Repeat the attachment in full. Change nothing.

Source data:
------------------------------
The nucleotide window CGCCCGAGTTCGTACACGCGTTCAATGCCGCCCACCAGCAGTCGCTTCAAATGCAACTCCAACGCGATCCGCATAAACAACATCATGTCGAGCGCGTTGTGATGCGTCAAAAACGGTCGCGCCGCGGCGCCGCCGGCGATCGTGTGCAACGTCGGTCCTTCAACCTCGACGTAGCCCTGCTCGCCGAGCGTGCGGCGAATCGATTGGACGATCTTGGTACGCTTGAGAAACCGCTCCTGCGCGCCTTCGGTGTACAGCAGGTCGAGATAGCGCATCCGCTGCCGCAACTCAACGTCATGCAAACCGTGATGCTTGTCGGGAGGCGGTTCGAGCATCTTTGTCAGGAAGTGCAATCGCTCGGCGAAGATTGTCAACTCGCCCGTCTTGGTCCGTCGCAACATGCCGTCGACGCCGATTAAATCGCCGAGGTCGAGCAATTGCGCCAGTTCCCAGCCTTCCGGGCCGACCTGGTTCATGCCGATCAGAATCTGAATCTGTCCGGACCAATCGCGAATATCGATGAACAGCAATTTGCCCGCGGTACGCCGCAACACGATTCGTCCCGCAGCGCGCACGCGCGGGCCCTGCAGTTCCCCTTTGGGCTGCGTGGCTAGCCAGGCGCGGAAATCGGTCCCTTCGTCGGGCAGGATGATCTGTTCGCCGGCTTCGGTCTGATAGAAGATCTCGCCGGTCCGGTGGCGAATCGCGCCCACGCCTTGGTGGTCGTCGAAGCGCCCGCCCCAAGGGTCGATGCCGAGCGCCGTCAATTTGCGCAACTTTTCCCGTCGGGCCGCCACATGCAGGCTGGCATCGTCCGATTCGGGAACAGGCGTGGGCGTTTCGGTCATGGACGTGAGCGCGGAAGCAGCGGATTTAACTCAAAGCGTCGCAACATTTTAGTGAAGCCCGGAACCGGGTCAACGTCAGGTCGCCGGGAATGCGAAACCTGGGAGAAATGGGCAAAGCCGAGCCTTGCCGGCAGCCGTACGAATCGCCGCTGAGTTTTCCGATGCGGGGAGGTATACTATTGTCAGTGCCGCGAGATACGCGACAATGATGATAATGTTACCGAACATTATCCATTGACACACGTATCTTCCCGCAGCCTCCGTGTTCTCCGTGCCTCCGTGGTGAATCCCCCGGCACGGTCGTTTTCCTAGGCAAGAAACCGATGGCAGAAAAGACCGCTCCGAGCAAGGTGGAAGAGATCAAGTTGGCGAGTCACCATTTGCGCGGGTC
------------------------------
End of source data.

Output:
The nucleotide window CGCCCGAGTTCGTACACGCGTTCAATGCCGCCCACCAGCAGTCGCTTCAAATGCAACTCCAACGCGATCCGCATAAACAACATCATGTCGAGCGCGTTGTGATGCGTCAAAAACGGTCGCGCCGCGGCGCCGCCGGCGATCGTGTGCAACGTCGGTCCTTCAACCTCGACGTAGCCCTGCTCGCCGAGCGTGCGGCGAATCGATTGGACGATCTTGGTACGCTTGAGAAACCGCTCCTGCGCGCCTTCGGTGTACAGCAGGTCGAGATAGCGCATCCGCTGCCGCAACTCAACGTCATGCAAACCGTGATGCTTGTCGGGAGGCGGTTCGAGCATCTTTGTCAGGAAGTGCAATCGCTCGGCGAAGATTGTCAACTCGCCCGTCTTGGTCCGTCGCAACATGCCGTCGACGCCGATTAAATCGCCGAGGTCGAGCAATTGCGCCAGTTCCCAGCCTTCCGGGCCGACCTGGTTCATGCCGATCAGAATCTGAATCTGTCCGGACCAATCGCGAATATCGATGAACAGCAATTTGCCCGCGGTACGCCGCAACACGATTCGTCCCGCAGCGCGCACGCGCGGGCCCTGCAGTTCCCCTTTGGGCTGCGTGGCTAGCCAGGCGCGGAAATCGGTCCCTTCGTCGGGCAGGATGATCTGTTCGCCGGCTTCGGTCTGATAGAAGATCTCGCCGGTCCGGTGGCGAATCGCGCCCACGCCTTGGTGGTCGTCGAAGCGCCCGCCCCAAGGGTCGATGCCGAGCGCCGTCAATTTGCGCAACTTTTCCCGTCGGGCCGCCACATGCAGGCTGGCATCGTCCGATTCGGGAACAGGCGTGGGCGTTTCGGTCATGGACGTGAGCGCGGAAGCAGCGGATTTAACTCAAAGCGTCGCAACATTTTAGTGAAGCCCGGAACCGGGTCAACGTCAGGTCGCCGGGAATGCGAAACCTGGGAGAAATGGGCAAAGCCGAGCCTTGCCGGCAGCCGTACGAATCGCCGCTGAGTTTTCCGATGCGGGGAGGTATACTATTGTCAGTGCCGCGAGATACGCGACAATGATGATAATGTTACCGAACATTATCCATTGACACACGTATCTTCCCGCAGCCTCCGTGTTCTCCGTGCCTCCGTGGTGAATCCCCCGGCACGGTCGTTTTCCTAGGCAAGAAACCGATGGCAGAAAAGACCGCTCCGAGCAAGGTGGAAGAGATCAAGTTGGCGAGTCACCATTTGCGCGGGTC